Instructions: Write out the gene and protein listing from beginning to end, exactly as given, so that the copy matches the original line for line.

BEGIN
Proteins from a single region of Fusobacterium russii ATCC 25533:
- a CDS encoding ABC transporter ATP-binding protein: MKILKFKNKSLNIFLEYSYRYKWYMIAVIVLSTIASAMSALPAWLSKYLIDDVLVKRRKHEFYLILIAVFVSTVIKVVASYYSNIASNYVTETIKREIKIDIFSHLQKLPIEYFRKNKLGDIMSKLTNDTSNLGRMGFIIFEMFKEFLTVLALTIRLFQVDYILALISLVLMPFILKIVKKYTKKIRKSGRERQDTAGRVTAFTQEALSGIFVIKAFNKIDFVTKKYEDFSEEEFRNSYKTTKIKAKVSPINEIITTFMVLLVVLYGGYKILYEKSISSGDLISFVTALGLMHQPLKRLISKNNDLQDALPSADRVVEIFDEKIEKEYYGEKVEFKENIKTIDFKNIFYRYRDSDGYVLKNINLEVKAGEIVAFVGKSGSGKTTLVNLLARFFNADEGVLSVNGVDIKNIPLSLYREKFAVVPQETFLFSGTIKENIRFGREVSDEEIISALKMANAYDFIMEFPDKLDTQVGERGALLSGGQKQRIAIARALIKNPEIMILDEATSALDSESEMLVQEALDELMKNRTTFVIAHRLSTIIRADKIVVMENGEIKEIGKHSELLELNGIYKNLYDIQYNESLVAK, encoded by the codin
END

Proteins from a single region of Fusobacterium russii ATCC 25533:
- a CDS encoding ABC transporter ATP-binding protein: MKILKFKNKSLNIFLEYSYRYKWYMIAVIVLSTIASAMSALPAWLSKYLIDDVLVKRRKHEFYLILIAVFVSTVIKVVASYYSNIASNYVTETIKREIKIDIFSHLQKLPIEYFRKNKLGDIMSKLTNDTSNLGRMGFIIFEMFKEFLTVLALTIRLFQVDYILALISLVLMPFILKIVKKYTKKIRKSGRERQDTAGRVTAFTQEALSGIFVIKAFNKIDFVTKKYEDFSEEEFRNSYKTTKIKAKVSPINEIITTFMVLLVVLYGGYKILYEKSISSGDLISFVTALGLMHQPLKRLISKNNDLQDALPSADRVVEIFDEKIEKEYYGEKVEFKENIKTIDFKNIFYRYRDSDGYVLKNINLEVKAGEIVAFVGKSGSGKTTLVNLLARFFNADEGVLSVNGVDIKNIPLSLYREKFAVVPQETFLFSGTIKENIRFGREVSDEEIISALKMANAYDFIMEFPDKLDTQVGERGALLSGGQKQRIAIARALIKNPEIMILDEATSALDSESEMLVQEALDELMKNRTTFVIAHRLSTIIRADKIVVMENGEIKEIGKHSELLELNGIYKNLYDIQYNESLVAK, encoded by the codin